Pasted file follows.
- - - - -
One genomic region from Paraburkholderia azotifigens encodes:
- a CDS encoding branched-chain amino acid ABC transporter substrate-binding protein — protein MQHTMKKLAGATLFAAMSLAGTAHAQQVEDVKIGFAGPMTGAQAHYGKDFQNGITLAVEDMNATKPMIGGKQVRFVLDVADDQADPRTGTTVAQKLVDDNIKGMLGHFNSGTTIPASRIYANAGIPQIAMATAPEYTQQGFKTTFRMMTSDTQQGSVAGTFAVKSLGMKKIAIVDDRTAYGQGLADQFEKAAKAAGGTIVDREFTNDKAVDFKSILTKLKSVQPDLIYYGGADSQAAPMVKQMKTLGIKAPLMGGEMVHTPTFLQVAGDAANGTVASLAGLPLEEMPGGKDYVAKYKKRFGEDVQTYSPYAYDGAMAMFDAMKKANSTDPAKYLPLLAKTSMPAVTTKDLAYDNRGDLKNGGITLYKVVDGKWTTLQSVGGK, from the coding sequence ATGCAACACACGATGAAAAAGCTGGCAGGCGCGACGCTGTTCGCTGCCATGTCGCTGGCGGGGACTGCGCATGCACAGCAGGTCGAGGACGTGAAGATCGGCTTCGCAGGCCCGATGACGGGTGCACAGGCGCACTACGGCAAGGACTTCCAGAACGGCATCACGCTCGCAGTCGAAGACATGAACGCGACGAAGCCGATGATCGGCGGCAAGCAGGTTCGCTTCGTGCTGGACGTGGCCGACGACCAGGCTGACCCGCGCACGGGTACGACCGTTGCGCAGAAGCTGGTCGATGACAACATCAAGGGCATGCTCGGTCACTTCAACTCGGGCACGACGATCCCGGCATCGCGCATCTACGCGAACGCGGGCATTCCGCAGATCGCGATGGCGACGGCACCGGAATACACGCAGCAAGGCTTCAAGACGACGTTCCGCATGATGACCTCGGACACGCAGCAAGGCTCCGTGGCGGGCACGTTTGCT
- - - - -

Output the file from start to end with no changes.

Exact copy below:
One genomic region from Paraburkholderia azotifigens encodes:
- a CDS encoding branched-chain amino acid ABC transporter substrate-binding protein — protein MQHTMKKLAGATLFAAMSLAGTAHAQQVEDVKIGFAGPMTGAQAHYGKDFQNGITLAVEDMNATKPMIGGKQVRFVLDVADDQADPRTGTTVAQKLVDDNIKGMLGHFNSGTTIPASRIYANAGIPQIAMATAPEYTQQGFKTTFRMMTSDTQQGSVAGTFAVKSLGMKKIAIVDDRTAYGQGLADQFEKAAKAAGGTIVDREFTNDKAVDFKSILTKLKSVQPDLIYYGGADSQAAPMVKQMKTLGIKAPLMGGEMVHTPTFLQVAGDAANGTVASLAGLPLEEMPGGKDYVAKYKKRFGEDVQTYSPYAYDGAMAMFDAMKKANSTDPAKYLPLLAKTSMPAVTTKDLAYDNRGDLKNGGITLYKVVDGKWTTLQSVGGK, from the coding sequence ATGCAACACACGATGAAAAAGCTGGCAGGCGCGACGCTGTTCGCTGCCATGTCGCTGGCGGGGACTGCGCATGCACAGCAGGTCGAGGACGTGAAGATCGGCTTCGCAGGCCCGATGACGGGTGCACAGGCGCACTACGGCAAGGACTTCCAGAACGGCATCACGCTCGCAGTCGAAGACATGAACGCGACGAAGCCGATGATCGGCGGCAAGCAGGTTCGCTTCGTGCTGGACGTGGCCGACGACCAGGCTGACCCGCGCACGGGTACGACCGTTGCGCAGAAGCTGGTCGATGACAACATCAAGGGCATGCTCGGTCACTTCAACTCGGGCACGACGATCCCGGCATCGCGCATCTACGCGAACGCGGGCATTCCGCAGATCGCGATGGCGACGGCACCGGAATACACGCAGCAAGGCTTCAAGACGACGTTCCGCATGATGACCTCGGACACGCAGCAAGGCTCCGTGGCGGGCACGTTTGCT